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Sarah Ibarruri

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Name: Sarah
Gender: Female
Hometown: North Florida
Home country: U.S.
Current location: North Florida
Member since: Sun Sep 11, 2005, 09:28 PM
Number of posts: 21,009

About Me

Hamas has always been a terrorist group. I prefer not to discuss this matter if you are someone who is in favor of terrorist groups. Thank you.

Journal Archives

Rush is merely the voice of what Republicans think of women


All about Eve: The Christian roots of the GOP war on women

By Susan Brooks Thistlethwaite

The Senate has defeated the “Blunt amendment,” the controversial bill named for Senator Roy Blunt (R-Mo.) that would have that would allowed even non-religious employers to opt out of health care coverage they disagreed with on “moral grounds.” This defeat is not an end to the GOP’s war on women, however. It is merely a skirmish in what looks to be a protracted struggle for women’s freedom and dignity in this country. This attack on women is, and I am grieved to say it, driven by a particular Christian theological perspective that denigrates women and holds them responsible for sin, particularly sexual sin. GOP politics today is, in fact, all about Eve.

The GOP war on women will continue precisely because of the conservative Christian theology that drives wedge politics in a campaign season has a fundamental contempt for women and their equal dignity and worth. The real underbelly of these views of women as the sexual temptress “Eve” was on display in a recent Rush Limbaugh statement. Limbaugh called Sandra Fluke, the Georgetown University student whom House Republicans would not let testify at the Issa hearings, a “slut” and a “prostitute” for wanting to testify of the need for birth control to be covered by insurance. It is clarifying for the intensity of this denigration of women to remember that Fluke’s testimony for birth control was about a friend who is a lesbian and needs the pill for medical reasons.

But mark my words, the GOP’s war on women will not end because the Republican party has shackled themselves to a theology that sees women as ‘all about Eve.’

The entire article is here:

http://www.washingtonpost.com/blogs/guest-voices/post/all-about-eve-the-christian-roots-of-the-gop-war-on-women/2012/03/01/gIQAymq0kR_blog.html
Posted by Sarah Ibarruri | Fri Mar 2, 2012, 11:51 PM (2 replies)

An article about why men don't open up (written by a man), critiqued by another man

This is an old opinion article (2007), but it was so interesting, I decided to post it here for discussion.

It's a critique by Jeff Fecque of an article written by Dave Zinczenko, in which Dave Zinczenko explains to women why men don't open up. The critique is rather humorous. I wonder which one is correct, Jeff or Dave?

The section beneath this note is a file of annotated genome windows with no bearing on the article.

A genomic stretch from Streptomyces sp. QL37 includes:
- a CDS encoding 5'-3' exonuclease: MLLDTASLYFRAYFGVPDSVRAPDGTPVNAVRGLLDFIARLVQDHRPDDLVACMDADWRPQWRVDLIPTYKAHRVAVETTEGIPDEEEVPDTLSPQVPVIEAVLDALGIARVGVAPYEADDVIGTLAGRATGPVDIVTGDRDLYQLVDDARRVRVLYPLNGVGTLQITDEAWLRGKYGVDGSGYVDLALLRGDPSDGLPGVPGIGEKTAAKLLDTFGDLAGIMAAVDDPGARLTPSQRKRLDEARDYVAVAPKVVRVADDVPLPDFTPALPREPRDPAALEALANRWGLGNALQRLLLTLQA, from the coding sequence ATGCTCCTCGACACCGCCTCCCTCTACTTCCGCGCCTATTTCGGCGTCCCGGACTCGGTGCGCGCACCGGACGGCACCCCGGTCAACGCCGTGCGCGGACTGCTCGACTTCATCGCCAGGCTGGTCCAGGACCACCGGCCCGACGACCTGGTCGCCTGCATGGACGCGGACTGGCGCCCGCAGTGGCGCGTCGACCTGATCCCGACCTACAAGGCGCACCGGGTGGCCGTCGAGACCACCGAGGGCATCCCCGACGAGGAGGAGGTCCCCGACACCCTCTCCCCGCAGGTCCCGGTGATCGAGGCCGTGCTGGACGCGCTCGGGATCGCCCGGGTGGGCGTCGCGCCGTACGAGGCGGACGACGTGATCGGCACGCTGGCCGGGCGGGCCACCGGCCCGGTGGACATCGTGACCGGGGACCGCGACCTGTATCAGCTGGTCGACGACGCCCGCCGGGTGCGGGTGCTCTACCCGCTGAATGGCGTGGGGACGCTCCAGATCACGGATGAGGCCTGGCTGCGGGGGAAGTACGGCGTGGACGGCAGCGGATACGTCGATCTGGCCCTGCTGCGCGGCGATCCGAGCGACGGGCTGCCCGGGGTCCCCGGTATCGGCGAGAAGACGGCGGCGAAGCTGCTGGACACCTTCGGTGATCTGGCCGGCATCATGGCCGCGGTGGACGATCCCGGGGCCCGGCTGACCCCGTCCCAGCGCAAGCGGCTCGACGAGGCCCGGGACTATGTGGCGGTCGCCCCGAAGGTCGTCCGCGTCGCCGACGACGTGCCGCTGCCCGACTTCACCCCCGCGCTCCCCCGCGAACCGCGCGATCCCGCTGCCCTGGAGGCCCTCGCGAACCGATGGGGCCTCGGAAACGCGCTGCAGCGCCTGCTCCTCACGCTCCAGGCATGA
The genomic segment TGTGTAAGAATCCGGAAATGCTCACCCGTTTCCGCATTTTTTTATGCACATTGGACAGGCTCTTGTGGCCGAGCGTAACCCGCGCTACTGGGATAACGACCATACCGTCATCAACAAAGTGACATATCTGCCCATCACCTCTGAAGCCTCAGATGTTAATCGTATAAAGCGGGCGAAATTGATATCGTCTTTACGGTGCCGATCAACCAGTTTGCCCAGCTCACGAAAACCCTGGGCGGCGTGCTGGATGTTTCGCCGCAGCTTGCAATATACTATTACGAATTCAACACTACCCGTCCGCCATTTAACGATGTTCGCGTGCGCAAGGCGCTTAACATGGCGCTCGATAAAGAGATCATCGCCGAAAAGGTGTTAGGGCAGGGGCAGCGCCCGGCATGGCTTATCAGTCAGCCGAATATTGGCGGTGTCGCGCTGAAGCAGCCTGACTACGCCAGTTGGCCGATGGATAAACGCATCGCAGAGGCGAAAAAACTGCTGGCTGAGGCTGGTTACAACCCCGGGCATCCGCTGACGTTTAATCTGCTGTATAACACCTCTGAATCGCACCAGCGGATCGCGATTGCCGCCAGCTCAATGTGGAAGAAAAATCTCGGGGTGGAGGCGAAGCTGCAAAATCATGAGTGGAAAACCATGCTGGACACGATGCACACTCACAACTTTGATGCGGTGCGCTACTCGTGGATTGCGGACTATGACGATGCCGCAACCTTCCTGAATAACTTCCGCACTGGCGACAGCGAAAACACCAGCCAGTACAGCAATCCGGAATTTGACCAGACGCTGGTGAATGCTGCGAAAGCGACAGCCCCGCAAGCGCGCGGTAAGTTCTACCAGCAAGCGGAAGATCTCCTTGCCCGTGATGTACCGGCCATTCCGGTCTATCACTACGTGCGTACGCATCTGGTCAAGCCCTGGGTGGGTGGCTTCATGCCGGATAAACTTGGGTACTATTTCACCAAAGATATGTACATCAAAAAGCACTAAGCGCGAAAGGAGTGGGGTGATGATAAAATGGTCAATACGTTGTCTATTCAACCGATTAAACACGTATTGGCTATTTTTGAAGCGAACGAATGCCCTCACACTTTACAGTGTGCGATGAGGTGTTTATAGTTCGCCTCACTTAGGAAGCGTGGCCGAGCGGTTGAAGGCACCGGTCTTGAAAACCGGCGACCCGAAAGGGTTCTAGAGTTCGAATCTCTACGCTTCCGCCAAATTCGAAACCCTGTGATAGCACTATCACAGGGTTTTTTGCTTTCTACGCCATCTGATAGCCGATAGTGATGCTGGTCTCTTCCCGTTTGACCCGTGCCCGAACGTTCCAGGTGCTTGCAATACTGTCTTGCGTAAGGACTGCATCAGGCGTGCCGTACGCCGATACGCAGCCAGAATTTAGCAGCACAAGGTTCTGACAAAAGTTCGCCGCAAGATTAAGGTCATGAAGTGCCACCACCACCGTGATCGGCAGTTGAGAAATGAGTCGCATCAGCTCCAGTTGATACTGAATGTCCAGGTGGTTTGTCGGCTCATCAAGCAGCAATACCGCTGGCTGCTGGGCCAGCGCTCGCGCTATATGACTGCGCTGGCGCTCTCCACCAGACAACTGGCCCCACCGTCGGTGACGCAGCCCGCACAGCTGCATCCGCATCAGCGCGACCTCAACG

Are men and women very different genetically with regard to communication skills and communication behavior? Or are there bigger differences between individuals than between men and women?

http://shakespearessister.blogspot.com/2007/12/men-want-to-talk-they-just-dont-want-to.html

Here's an excerpt:

Dave:

Further up on his want-to-do list after arriving home: 14 percent of men want to check email, 12 percent are looking for a little private time in the bathroom, and 10 percent simply want to eat dinner. The common theme here: After they’ve spent a day serving the needs of others, they want to take care of themselves a little.

Jeff:

You know, not for nothing, but there are quite a few women coming home at the end of a ten-hour day of serving others, and they may want some private time of their own. Or they may want to decompress by talking to, I don’t know, their life partner or something. Similarly, men may actually want to tell their significant others about their day, or they may need some quiet time to think about it. This may vary, incidentally, from day to day, and from person to person.

Dave:

Rather than talking about how he “feels,” often a man would rather express his love by changing her oil, or bringing home a flower, or relinquishing control of the remote. And when men do talk, they’d prefer to talk about actions rather than emotions. For instance, a lot of guys would choose to express their long-range faith in a relationship by talking about next summer’s vacation plans, not by launching into a soliloquy about undying love.

Jeff:

Unga unga, me Jeff. Me no want talk about my life. Me go kill mastadon now. Shut up, woman! Me no want talk! Seriously, can we just, please, once and for all stuff the “Men are all about action” motif? Please? Because for the love of the Flying Spaghetti Monster, if men are uncomfortable talking about their feelings, the answer isn’t just to say, “Well, that’s how men are! He bought you a diamond ring, that means he loves you!” Some men are more comfortable with action than words. Some women, too. And the opposite is true.


Posted by Sarah Ibarruri | Thu Mar 1, 2012, 10:29 AM (69 replies)
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